Compliance teams across the US are facing a deluge of regulatory change. In the first eight months of this year, Securities and Exchange Commission (SEC) chair Gary Gensler proposed 26 new rules – double the number proposed in 2020 and 2021 combined. This breathless pace of rulemaking is leaving market participants questioning how many of the proposed changes are necessary.
“It’s incredibly ambitious and it contains both practical updates and partisan-leaning wish lists,” says Kurt Gottschall, a partner at Haynes Boone.
Gottschall says practical updates include the proposed changes to Rule 10b5-1 (c) under the Securities Exchange Act of 1934. The current rule allows for corporate executives to set binding plans to sell their company’s shares, assuming they are not in possession of material non-public information. Gensler argues the rule exposes gaps in the SEC’s insider trading enforcement regime, with the proposed changes seeking to tighten areas that are open to potential abuse, for instance by prohibiting certain overlapping trading plans.
By contrast, proposed rules around environmental, social and governance (ESG) disclosures will inevitably be viewed through a partisan lens, says Gottschall.
“Some believe that climate change is a hoax and that ESG investing is a sham,” he says. “Others believe that climate change presents an existential threat, and that ESG investing will accelerate long overdue social change.”
Reach for the stars
Another complaint is that Gensler is overreaching and focusing on headline-grabbing areas at the expense of regulation that needs updating and where there is bipartisan support for change.
“Proxy plumbing is one area that everybody has recognized for years requires attention from the regulator, all sides agree it needs to be fixed, but Gensler is not taking that on and is looking at more voguish topics,” says Joe Hall, a capital markets partner and head of ESG at Davis Polk & Wardwell. “There’s a lot of unneeded rulemaking in the pipeline, and Gensler’s not focusing on the things that people actually do agree need to be done.”
There is a sense of there being no time like now for Gensler to get things done.
Some market watchers are speculating the reason for the scale of reform is that Gensler is angling for Janet Yellen’s job as US Treasury Secretary and is therefore proposing rules that he knows will appeal to certain Senate members who would be in charge of confirming Yellen’s replacement if she was to step down.
Another reason for the rulemaking surge in the opening eight months of the year was the political backdrop, and the prospect of mid-term elections in November shifting the balance of power in Congress and the potential of the White House then changing hands in 2024.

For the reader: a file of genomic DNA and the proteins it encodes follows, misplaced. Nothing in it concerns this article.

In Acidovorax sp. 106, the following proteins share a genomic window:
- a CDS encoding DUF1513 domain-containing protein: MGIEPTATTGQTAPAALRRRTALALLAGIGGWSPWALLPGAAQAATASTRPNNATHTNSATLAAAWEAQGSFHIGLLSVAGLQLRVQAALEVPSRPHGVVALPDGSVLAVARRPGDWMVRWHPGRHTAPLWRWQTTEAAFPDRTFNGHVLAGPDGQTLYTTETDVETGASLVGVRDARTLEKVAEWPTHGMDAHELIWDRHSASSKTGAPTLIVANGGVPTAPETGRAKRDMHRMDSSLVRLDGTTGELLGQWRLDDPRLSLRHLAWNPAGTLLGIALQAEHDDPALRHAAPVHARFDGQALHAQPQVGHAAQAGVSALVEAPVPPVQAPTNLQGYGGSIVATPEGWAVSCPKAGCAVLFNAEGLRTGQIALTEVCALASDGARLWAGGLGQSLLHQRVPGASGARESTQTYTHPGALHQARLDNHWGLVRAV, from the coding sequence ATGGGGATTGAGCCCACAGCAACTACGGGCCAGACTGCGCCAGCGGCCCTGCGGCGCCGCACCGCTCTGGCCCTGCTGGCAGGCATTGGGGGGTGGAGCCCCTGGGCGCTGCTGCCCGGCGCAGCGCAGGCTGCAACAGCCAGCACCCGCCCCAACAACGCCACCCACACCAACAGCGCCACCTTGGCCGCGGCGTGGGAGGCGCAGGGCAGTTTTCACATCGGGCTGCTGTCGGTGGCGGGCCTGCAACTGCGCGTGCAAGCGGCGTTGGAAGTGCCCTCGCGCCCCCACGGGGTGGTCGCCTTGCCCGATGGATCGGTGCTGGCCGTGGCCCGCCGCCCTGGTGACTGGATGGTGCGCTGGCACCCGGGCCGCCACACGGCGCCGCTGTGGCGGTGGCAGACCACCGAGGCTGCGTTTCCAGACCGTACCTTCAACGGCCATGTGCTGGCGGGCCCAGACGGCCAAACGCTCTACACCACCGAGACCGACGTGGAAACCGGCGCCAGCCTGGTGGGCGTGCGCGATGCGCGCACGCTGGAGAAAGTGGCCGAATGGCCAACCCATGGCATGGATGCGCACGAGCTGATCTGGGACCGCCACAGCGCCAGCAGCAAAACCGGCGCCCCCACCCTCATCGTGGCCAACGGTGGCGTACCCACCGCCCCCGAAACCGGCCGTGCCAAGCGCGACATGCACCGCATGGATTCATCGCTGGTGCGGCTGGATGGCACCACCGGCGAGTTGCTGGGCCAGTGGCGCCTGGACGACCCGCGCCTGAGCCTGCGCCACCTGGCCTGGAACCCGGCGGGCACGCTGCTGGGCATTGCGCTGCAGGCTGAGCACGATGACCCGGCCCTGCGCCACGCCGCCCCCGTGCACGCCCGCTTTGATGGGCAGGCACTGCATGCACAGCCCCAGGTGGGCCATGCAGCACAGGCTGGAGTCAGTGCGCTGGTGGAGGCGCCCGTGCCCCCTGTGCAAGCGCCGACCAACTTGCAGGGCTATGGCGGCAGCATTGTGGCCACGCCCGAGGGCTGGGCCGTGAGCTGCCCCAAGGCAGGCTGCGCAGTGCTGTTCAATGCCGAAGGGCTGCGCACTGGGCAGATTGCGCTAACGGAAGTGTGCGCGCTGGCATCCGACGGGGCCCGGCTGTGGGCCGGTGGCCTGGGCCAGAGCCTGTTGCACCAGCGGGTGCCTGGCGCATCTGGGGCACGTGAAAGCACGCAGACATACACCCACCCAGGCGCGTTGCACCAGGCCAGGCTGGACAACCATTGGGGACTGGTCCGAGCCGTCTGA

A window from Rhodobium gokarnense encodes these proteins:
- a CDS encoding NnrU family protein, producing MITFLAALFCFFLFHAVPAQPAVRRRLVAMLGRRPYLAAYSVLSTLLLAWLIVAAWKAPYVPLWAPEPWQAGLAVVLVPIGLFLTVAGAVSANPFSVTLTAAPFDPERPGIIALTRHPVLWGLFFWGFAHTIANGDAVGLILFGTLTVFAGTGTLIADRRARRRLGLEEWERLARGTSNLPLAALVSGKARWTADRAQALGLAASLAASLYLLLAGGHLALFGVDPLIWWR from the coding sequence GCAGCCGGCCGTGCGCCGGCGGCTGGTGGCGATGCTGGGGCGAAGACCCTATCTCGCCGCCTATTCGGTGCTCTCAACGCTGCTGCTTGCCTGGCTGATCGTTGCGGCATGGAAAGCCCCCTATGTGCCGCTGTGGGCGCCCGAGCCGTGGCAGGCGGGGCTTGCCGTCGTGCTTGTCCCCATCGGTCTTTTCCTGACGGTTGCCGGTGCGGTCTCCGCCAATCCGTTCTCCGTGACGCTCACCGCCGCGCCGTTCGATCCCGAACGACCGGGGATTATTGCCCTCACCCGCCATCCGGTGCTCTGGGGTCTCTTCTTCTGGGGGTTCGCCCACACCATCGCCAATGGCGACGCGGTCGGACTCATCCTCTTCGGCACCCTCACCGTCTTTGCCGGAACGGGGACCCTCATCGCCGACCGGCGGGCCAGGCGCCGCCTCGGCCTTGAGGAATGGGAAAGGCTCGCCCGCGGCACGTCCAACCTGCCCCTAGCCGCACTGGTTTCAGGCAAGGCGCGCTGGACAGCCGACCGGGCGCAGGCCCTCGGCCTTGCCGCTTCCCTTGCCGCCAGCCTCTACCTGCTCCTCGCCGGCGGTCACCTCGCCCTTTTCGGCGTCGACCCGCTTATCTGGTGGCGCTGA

“The way the political construct was in the United States going into the mid-terms, with the party control and having three Democrat commissioners, there was a sense of there being no time like now for him to get the things done he wanted to get done,” says Nick Losurdo, a regulatory partner at Goodwin Procter and former counsel to SEC Commissioner Elad Roisman.
A number of those regulatory reforms are causing organizations compliance headaches. Take the ESG disclosure rules, particularly around ‘scope 3’ emissions, says Gottschall.
“However you feel about ESG, compliance with the public company climate change disclosure rules will present huge data management challenges,” he says. “Many corporate executives and asset managers will see it as being driven by a partisan agenda, as opposed to investor demand for disclosures with that level of detail.”
Regulation may also stifle ESG fund market growth by placing too many reporting obligations on investment firms that want to offer ESG-labeled funds.
“Categorizing ESG funds may have unintended consequences, such as dissuading asset managers from launching ‘ESG-focused’ or ‘ESG-impact’ funds with tougher disclosure requirements,” says Gottschall.
“Compliance staff, particularly at smaller investment advisers, are feeling very overwhelmed at the moment – they’re already stretched thin because they have a day job of maintaining the existing compliance environment at their respective firms and so any time you add a new rule, it just adds to their to-do list.”Kurt Gottschall, a partner at Haynes Boone